I’m From Barcelona

Photography by Matt Hass

Emanuel Lundgren’s Wall of Sunshine

Emanuel Lundgren had no intention of starting a 29 member group when he began recording his upbeat pop tunes in 2005. The band came together as the result of a series of unlikely events. “A few years ago, I’d accumulated five weeks of vacation time,” Lundgren recalls from his home in Jönköping, Sweden. “I was going to travel all over the country, meet up with old friends and record my songs. When I got sick, I had to stay close to home, so I used local friends and musicians.”

The fruit of Lundgren’s labors was a homemade EP called Don’t Give Up on Your Dreams, Buddy! A one time only live show with the 29 musicians who appeared on the record was planned. It was a rousing success. “We didn’t want to be cool or rock and roll gods,” Lundgren says. “We invited the audience to sing and dance and join us on stage.”

That gig led to more dates and a contract with EMI Sweden. I’m from Barcelona became unlikely stars, with critics around the world praising the band’s effervescent sound and free-for-all performance style. Their first album, Let Me Introduce My Friends, a collection of bright, cheerful tunes, was nominated for a Swedish Grammy. They toured the world to enthusiastic response.

“I thought the band would last five weeks,” Lundgren says. “In the last five years, it became my whole life. When we made our second album, Who Killed Harry Houdini? it was more melancholy. I wanted to let people know we can do different kinds of music. They always say the second album is hell to do. It’s a cliché, but true.”

After indulging their dark side, Lundgren and Barcelona have returned to their giddy optimism with Forever Today, another upbeat outing full of buoyant vocals, breezy melodies, joyous horn charts and good humor. “The new album has gotten some odd reviews,” Lundgren confesses. “It seems being optimistic can offend a lot of people.”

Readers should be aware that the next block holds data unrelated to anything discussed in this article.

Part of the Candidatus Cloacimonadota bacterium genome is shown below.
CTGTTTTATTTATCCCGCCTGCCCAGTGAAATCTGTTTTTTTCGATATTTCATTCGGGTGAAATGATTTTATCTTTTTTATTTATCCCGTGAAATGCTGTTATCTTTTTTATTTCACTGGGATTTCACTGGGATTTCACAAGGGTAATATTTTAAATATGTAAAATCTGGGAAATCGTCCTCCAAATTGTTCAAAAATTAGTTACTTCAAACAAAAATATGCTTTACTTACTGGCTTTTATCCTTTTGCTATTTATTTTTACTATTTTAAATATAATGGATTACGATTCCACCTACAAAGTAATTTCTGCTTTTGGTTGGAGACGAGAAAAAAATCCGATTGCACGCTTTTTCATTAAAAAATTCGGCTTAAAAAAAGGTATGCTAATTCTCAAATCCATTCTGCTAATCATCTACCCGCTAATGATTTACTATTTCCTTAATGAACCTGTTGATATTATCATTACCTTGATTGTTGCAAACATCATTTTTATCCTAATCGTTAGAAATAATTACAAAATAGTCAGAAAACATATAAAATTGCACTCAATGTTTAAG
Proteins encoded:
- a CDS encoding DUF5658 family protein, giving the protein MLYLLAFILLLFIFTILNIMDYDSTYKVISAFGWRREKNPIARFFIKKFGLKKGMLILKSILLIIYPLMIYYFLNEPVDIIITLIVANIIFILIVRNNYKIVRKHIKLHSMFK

Lundgren produces the albums himself, usually layering up the sounds of his 29 bandmates with a careful attention to detail. On Forever Today, they tried something different. “Everyone thinks we’ve done all the albums sitting in a circle and recording, but this is actually the first time we’ve made an album live in the studio. It was very inspirational. We found a big recording space and lived there and made dinner together and worked together for five days. It was important to look each other in the eye while we played. As a result, there are some songs on the record without keyboards because Rikard (Ljung, one of the band’s keyboard players) made dinner for all of us every evening. He was a hero in that way.

“An incredible energy happens when you play live instead of recording instruments one by one. We felt like a band. This time, we had also played the songs at shows before we made the album. Audiences are honest and they let you know if something works or not.

“I have people in the band in mind when I’m writing, so there are 29 muses I have to satisfy. When I play a demo for anyone, it’s always embarrassing. I have to watch them listening and hope they love it. Sometimes they do.”

Forever Today was inspired by Lundgren’s love of the American rock of the ‘50s and early ‘60s, but when the tunes were being filtered through the band, something entirely new emerged. “Fats Domino and Little Richard put incredible energy into their songs. They could do a whole album using only three chords and still sound fresh. I failed in my attempt to copy them, but in the end, you have to find your own sound. They inspired me, but what came out when we played was all our own.”

The arrangements the band created are surprisingly spacious, considering the number of clarinets, saxophones, flutes, trumpets, banjos, accordions, kazoos, guitars, drums and keyboards are in the mix. Not to mention the eight vocalists. The result is a full, all encompassing sound that brings to mind Phil Spector’s Wall of Sound, but with a lighter, airier feel. A wall of sunshine, perhaps? “The last album was dense, with a lot of the sounds blending together,” Lundgren says. “This time, I wanted it to be more open, so you can hear every instrument and voice. Spector got his sound using four of everything, but he didn’t have to take everyone on tour with him.”

– J. Poet